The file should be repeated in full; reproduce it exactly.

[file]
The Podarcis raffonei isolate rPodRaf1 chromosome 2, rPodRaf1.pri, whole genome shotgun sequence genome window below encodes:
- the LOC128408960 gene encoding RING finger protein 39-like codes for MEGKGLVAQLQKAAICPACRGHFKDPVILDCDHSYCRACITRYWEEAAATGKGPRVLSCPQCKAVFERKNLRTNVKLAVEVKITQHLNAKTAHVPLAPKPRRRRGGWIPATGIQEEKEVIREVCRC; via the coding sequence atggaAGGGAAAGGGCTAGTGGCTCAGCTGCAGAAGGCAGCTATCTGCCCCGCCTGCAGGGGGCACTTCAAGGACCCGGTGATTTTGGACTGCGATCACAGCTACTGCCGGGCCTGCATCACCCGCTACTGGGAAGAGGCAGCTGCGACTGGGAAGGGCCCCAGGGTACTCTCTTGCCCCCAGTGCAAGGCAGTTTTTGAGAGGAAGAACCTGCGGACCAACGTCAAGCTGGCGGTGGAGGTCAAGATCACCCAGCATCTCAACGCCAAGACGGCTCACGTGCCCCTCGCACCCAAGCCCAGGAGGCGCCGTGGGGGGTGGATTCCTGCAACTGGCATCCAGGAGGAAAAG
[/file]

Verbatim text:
The Podarcis raffonei isolate rPodRaf1 chromosome 2, rPodRaf1.pri, whole genome shotgun sequence genome window below encodes:
- the LOC128408960 gene encoding RING finger protein 39-like codes for MEGKGLVAQLQKAAICPACRGHFKDPVILDCDHSYCRACITRYWEEAAATGKGPRVLSCPQCKAVFERKNLRTNVKLAVEVKITQHLNAKTAHVPLAPKPRRRRGGWIPATGIQEEKEVIREVCRC; via the coding sequence atggaAGGGAAAGGGCTAGTGGCTCAGCTGCAGAAGGCAGCTATCTGCCCCGCCTGCAGGGGGCACTTCAAGGACCCGGTGATTTTGGACTGCGATCACAGCTACTGCCGGGCCTGCATCACCCGCTACTGGGAAGAGGCAGCTGCGACTGGGAAGGGCCCCAGGGTACTCTCTTGCCCCCAGTGCAAGGCAGTTTTTGAGAGGAAGAACCTGCGGACCAACGTCAAGCTGGCGGTGGAGGTCAAGATCACCCAGCATCTCAACGCCAAGACGGCTCACGTGCCCCTCGCACCCAAGCCCAGGAGGCGCCGTGGGGGGTGGATTCCTGCAACTGGCATCCAGGAGGAAAAG